Anonymous. “On Naval Timber and Arboriculture”. Metropolitan Magazine, Vol 2 (1831), No. 5 Sept, p.44
The review is short and positive, but with no mention of his ideas on evolution or natural selection.
The piece is reproduced in full below:
On Naval Timber and Arboriculture; with critical notes on Authors who have recently treated the subject of Planting. By PATRICK MATTHEW. 8vo. Longman and Co.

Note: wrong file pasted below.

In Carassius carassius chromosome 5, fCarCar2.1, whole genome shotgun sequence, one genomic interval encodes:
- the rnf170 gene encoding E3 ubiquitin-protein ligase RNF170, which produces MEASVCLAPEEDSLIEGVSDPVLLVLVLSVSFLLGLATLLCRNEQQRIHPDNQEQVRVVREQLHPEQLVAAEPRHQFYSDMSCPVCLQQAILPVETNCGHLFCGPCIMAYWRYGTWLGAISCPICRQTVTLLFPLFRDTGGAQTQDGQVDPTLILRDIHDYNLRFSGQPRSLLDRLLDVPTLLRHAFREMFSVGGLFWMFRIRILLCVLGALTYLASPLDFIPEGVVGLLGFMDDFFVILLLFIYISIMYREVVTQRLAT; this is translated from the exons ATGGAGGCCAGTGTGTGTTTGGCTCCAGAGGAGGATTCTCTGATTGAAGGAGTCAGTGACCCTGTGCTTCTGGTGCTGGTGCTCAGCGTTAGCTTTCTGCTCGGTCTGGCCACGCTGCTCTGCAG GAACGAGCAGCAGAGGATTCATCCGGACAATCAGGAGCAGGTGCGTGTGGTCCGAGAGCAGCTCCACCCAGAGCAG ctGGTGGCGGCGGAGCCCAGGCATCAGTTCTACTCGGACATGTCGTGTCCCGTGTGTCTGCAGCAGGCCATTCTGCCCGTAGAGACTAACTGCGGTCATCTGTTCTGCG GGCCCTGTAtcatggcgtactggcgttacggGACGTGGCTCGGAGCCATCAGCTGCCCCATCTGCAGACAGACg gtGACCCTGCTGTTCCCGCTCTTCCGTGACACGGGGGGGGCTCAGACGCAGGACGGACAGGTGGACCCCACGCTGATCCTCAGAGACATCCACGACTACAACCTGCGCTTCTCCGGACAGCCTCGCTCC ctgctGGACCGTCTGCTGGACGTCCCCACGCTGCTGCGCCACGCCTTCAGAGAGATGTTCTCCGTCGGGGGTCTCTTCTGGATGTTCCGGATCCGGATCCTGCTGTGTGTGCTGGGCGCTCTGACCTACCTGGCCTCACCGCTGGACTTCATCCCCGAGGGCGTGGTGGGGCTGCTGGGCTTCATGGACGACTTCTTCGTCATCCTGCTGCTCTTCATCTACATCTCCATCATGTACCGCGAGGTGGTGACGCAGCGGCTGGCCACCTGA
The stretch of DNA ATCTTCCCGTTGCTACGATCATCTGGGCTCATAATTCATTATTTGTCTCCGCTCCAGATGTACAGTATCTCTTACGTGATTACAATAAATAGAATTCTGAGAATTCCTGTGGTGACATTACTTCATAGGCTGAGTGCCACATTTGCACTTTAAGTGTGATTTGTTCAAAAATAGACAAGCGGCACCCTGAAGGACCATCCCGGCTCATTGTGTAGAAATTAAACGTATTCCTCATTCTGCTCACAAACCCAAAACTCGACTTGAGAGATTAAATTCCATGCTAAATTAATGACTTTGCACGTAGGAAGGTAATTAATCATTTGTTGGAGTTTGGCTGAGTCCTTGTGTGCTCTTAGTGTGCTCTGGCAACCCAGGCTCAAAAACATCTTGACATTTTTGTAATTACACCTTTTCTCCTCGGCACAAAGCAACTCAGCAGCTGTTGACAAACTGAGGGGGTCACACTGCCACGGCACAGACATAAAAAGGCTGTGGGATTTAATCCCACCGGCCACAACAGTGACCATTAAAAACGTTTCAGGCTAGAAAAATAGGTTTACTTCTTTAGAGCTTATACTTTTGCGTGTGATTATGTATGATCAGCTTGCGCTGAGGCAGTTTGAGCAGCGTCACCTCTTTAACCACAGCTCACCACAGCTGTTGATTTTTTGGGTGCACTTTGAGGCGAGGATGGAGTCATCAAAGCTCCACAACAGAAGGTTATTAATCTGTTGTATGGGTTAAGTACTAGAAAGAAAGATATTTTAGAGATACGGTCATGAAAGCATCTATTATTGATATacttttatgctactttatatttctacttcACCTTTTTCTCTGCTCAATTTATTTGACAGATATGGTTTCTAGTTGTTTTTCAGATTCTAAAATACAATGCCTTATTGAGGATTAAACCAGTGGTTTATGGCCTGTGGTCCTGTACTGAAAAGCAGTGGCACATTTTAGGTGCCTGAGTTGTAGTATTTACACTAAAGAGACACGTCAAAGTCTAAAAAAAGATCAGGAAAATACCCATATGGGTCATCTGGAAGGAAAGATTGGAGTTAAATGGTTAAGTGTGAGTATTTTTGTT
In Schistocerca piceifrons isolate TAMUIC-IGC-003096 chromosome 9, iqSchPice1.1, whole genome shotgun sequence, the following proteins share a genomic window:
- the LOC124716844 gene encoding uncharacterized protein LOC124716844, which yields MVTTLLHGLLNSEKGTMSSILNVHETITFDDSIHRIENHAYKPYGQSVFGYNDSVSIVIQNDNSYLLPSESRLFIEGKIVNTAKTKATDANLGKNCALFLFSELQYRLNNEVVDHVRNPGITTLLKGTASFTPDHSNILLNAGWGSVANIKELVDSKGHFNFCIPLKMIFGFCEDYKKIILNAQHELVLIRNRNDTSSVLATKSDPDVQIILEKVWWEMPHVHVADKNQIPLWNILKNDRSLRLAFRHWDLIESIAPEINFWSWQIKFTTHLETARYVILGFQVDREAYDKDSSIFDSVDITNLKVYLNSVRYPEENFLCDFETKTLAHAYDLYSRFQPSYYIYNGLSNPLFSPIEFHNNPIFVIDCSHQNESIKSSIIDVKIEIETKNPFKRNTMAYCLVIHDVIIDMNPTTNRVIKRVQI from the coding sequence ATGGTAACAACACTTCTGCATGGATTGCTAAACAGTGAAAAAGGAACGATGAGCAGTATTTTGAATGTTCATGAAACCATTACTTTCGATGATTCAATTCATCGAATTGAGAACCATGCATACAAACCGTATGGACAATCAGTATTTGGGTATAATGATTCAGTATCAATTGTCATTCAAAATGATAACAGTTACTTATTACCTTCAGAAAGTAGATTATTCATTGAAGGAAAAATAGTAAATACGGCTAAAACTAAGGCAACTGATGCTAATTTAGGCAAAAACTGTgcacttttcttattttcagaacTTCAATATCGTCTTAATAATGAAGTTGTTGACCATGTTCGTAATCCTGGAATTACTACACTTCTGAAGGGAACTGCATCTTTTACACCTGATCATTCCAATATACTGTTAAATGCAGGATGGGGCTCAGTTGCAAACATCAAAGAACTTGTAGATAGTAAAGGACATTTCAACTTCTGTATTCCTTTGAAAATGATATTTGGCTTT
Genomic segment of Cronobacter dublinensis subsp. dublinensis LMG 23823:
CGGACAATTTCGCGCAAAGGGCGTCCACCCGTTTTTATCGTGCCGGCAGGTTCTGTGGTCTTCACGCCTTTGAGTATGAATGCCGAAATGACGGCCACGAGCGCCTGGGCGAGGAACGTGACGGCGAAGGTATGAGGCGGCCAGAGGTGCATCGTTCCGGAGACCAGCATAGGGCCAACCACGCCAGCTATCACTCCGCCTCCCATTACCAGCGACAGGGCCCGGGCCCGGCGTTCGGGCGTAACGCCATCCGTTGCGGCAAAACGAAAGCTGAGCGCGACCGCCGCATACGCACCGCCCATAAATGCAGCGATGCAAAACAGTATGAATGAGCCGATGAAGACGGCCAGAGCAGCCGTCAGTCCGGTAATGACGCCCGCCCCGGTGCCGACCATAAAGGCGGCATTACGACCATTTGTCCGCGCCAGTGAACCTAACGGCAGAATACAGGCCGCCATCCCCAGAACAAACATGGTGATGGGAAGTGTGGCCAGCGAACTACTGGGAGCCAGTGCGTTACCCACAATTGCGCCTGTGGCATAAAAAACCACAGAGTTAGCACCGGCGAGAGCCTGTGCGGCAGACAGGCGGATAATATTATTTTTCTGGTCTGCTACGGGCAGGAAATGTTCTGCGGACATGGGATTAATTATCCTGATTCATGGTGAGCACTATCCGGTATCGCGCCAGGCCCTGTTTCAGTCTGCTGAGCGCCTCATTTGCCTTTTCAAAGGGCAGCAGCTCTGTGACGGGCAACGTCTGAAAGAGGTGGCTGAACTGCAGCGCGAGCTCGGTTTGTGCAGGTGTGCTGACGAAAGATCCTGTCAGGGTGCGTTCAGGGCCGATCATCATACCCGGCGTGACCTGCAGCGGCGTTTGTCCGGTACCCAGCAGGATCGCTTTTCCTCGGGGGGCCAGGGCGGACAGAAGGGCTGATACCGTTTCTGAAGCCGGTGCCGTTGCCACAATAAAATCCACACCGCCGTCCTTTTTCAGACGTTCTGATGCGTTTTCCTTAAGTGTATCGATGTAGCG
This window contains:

This is a sensible and clever practical work. The writer seems to understand his subject, and has called the attention of the public to our woods and forests, and to the great staple from which our navy is to be supplied with the means of existence. After treating of planks and timbers, Mr. M. notices British forest-trees suited for naval purposes, and then follows miscellaneous matter relating to naval timber. We ﬁnd in Part IV. a judicious notice, or rather notices, of the authors, who treat of arboriculture, who have lately appeared before the public – on these there are very just comments. We had no notion that a heavy duty was laid on all timber for ship-building that comes from abroad. The removal of this duty, and that on hemp, would give our ship-owners a superiority over all foreign vessels in the carrying trade. The Americans alone could compete with us. Yet, living as we do by the ocean, and on the ocean, so impolitic is our taxation, that the materials for building our vessels are so taxed in timber and hemp alone as to make them cost 10L per register ton instead of six, for which they might be had. Let Lord Althorp think of this. Every timber-grower will read Mr. Matthew’s work to advantage. It is earnestly and rationally written.